What was your dissertation title and topic?
Borderline Cases: a Problem in Predicating
What seminar stood out and influenced your thinking?
Oddly enough, it was the seminar on Heidegger’s Being and Time, even though I never really understood that book. It led me to recognize the possibility that truth might be a degreed notion.
What, if anything, about the UCLA department’s culture and approach to philosophy has influenced your intellectual approach?
The faculty was always interested in exploring and promoting a search for the most reasonable position on any philosophical topic. I never sensed that there were warring ideological factions.
The UCLA approach to philosophy at that time was largely hard-nosed logical empiricism–which is why I applied to UCLA’s Ph.D. program. ( I had a background in mathematics and physics, but I was personally opposed to logical empiricism and I wanted to understand that outlook deeply,) I certainly learned to argue carefully.
How have your philosophical interests changed since you were at UCLA?
I don’t think my interests have changed, but my understanding of my interests has become much clearer to me. I now realize that I have always been interested in the interplay between natural science, philosophy, and traditional fundamental notions used to understand life and the world, such as those found in ethics and religion. I saw my dissertation as being a work in the philosophy of language; I now see it as being about how we use various conceptual schemes to understand our world and our place in it. One way, though, in which I have changed: I no longer find philosophical argument interesting unless it deals with issues that seem fundamental or significant.
If your current career is outside of academia, have you found your philosophical training useful and if so, in what way?
I am currently working part-time within academia, but not in philosophy. For about ten years, I have been supported by NSF, doing educational research in STEM-C fields. Unfortunately, that has detracted from my work in philosophy, even though I think my NSF work is socially important.
Currently, I am teaching a course for the Technology Department on social issues in technology, for school teachers who are seeking to become computer science teachers. I am struck by how much of the literature on the topic is philosophically naive, despite the value of that literature; its value would have increased if the authors were more philosophically aware.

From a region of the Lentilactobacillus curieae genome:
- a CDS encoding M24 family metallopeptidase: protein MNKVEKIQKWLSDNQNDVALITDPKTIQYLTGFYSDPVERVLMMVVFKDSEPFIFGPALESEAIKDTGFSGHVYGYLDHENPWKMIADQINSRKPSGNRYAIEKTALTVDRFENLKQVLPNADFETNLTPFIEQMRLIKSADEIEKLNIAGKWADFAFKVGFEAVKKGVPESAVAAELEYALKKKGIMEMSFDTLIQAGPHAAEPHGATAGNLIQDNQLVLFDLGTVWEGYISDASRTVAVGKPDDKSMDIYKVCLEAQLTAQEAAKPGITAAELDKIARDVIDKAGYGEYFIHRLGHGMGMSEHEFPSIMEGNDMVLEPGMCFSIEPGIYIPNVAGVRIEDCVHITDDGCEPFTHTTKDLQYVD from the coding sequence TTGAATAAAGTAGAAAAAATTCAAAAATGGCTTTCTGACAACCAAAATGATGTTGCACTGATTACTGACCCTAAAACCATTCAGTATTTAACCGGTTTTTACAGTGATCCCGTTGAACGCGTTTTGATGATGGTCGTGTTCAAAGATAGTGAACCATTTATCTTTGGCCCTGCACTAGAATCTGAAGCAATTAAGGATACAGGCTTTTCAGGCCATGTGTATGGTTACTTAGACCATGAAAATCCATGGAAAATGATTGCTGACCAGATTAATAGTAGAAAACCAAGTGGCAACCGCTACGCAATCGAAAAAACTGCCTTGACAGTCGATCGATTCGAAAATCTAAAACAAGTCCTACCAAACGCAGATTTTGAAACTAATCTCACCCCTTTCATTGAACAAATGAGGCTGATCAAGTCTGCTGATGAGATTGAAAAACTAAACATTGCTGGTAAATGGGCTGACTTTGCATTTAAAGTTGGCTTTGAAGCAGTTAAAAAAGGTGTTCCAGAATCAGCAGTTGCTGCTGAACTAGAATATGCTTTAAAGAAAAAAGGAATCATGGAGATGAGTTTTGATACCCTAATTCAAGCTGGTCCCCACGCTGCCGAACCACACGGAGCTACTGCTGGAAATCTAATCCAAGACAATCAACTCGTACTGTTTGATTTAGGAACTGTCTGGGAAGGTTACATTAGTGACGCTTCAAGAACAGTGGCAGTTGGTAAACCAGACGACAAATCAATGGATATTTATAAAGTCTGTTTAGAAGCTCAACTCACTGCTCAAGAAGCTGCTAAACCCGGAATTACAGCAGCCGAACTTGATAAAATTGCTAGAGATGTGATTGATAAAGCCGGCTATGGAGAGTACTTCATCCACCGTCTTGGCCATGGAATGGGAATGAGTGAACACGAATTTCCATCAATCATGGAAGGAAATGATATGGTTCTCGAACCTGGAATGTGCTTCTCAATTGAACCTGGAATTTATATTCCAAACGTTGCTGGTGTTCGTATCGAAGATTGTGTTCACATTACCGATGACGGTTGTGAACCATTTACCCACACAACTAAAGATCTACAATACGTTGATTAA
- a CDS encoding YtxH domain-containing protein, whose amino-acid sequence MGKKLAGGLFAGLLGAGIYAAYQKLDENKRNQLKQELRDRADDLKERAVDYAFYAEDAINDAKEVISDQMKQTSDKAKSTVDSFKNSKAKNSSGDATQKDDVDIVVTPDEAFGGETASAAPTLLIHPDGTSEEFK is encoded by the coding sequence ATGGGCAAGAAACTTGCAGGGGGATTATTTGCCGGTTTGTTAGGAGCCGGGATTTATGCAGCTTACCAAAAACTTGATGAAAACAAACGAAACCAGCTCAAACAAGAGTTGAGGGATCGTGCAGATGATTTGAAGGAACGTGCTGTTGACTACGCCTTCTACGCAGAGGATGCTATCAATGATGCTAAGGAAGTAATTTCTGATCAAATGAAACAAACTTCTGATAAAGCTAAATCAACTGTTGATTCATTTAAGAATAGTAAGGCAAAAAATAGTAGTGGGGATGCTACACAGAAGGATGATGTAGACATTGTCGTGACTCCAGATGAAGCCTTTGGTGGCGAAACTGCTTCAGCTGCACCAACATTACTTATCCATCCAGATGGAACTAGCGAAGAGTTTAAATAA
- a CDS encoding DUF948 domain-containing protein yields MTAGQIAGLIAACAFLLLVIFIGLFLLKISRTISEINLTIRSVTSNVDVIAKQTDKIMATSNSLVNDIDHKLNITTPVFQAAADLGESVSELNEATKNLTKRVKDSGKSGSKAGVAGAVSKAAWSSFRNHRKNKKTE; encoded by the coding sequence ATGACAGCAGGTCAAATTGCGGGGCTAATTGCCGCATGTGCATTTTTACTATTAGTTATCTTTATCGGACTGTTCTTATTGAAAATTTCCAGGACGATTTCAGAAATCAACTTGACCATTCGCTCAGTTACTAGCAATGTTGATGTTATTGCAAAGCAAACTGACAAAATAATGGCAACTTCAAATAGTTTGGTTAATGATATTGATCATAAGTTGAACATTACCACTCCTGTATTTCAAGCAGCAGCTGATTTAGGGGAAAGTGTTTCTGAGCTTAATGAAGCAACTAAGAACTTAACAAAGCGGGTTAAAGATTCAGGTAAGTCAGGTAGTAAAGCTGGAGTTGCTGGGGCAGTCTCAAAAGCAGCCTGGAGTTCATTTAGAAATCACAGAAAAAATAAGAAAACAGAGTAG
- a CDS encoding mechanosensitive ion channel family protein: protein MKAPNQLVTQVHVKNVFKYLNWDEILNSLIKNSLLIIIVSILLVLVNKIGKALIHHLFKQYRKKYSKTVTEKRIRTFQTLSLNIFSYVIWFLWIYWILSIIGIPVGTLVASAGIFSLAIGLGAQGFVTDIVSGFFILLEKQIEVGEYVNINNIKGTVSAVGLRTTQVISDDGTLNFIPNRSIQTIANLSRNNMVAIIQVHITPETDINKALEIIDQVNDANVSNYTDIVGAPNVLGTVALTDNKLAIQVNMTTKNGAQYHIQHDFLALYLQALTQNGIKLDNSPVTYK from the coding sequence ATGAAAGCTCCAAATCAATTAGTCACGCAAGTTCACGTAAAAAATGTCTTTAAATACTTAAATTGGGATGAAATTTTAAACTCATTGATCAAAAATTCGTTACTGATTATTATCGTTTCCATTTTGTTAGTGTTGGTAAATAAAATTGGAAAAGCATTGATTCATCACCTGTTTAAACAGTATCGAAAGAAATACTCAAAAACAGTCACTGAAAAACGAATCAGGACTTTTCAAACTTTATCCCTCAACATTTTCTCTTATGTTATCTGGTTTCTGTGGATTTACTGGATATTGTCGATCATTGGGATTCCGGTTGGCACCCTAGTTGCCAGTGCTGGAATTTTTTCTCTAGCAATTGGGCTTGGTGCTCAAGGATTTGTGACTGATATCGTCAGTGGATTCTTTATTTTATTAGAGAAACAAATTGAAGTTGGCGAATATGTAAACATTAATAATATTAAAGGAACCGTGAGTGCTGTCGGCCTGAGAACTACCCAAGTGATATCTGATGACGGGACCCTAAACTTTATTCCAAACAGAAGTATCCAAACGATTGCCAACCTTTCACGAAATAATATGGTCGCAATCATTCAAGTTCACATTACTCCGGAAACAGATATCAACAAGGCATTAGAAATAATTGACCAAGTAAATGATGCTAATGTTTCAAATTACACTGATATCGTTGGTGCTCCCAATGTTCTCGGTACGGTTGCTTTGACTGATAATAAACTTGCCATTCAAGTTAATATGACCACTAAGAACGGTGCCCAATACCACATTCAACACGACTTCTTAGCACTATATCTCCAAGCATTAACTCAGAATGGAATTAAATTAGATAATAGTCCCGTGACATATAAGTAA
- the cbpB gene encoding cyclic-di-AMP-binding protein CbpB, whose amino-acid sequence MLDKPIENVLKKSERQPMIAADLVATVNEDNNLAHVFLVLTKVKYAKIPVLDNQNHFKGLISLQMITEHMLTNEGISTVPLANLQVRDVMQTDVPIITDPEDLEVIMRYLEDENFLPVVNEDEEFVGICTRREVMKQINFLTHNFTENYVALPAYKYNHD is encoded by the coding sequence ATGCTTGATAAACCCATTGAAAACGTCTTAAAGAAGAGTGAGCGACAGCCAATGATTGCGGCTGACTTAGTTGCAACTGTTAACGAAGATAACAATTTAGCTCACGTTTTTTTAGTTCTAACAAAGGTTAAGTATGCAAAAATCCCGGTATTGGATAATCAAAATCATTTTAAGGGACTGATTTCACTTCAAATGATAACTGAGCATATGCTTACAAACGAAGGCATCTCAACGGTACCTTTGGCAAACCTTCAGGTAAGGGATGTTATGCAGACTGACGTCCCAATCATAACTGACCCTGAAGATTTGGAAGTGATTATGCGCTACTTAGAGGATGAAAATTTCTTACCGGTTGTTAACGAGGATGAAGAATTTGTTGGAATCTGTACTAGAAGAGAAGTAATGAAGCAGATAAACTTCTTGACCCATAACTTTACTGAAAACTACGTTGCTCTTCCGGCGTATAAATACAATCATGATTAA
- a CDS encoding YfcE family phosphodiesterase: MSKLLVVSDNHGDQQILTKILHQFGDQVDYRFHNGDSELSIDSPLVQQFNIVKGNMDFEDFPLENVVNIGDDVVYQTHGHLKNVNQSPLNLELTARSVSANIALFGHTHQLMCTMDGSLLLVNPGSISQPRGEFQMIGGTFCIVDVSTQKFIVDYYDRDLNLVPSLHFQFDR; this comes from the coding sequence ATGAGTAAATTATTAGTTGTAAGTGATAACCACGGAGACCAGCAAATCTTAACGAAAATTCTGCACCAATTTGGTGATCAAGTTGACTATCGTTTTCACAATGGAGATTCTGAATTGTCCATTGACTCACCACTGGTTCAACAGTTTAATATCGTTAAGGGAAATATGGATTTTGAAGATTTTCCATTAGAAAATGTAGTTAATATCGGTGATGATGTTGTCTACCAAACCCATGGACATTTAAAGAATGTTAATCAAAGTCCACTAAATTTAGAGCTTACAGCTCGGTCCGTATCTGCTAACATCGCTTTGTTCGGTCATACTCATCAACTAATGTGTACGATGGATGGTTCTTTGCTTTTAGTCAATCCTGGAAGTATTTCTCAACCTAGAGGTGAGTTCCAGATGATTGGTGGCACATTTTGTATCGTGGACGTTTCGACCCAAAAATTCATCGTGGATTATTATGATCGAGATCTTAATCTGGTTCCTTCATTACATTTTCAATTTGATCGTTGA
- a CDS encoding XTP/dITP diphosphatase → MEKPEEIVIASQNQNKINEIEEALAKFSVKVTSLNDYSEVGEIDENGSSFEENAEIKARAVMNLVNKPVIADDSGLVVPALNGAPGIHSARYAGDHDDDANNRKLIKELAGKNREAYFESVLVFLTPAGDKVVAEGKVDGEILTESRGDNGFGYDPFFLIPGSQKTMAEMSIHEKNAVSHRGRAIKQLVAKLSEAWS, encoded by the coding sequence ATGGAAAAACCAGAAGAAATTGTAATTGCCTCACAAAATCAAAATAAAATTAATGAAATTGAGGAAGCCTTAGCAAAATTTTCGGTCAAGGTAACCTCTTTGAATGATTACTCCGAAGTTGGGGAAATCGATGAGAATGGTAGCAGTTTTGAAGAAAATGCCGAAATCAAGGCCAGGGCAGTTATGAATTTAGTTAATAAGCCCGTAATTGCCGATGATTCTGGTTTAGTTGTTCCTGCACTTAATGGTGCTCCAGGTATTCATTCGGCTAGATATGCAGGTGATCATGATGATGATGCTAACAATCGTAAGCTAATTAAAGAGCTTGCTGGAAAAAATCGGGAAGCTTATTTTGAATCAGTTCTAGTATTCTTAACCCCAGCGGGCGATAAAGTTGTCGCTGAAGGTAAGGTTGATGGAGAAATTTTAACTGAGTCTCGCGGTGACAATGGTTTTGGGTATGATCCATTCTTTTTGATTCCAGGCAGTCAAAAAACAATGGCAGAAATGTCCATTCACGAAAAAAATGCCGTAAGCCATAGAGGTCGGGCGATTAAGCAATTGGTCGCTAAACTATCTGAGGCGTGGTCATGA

My current publications are all in educational research. My philosophical training has been crucial in presenting my arguments within those publications for which I am first author; being keenly aware of possible objections and constantly paying attention to logical structure makes a big difference.
If your current career is inside of academia, what’s your favorite course to teach right now? Do you have a recent publication you’d like to mention?
The publication I’d really like to mention is the one that does not yet exist because I haven’t finished it! (I’m working on a paper that argues it is a mistake to think that progress in the natural sciences suggests that all our choices are causally determined by our pasts, and so the contemporary free will vs. determinism debate is based on a mistake. There are serious problems about what we can sensibly be thought to be responsible for, but those problems do not come from the natural sciences. One need not subscribe to substance dualism in order to see that the choices for which we are responsible cannot be subject to the laws of nature. )
Any all-time favorite philosophical articles or books you would recommend? Any new discoveries?
Kant’s first critique. Terribly written, very hard to follow, probably wrong in most details, but nevertheless brilliant in its main point — the world we experience is the result of our own conceptualizing schemes.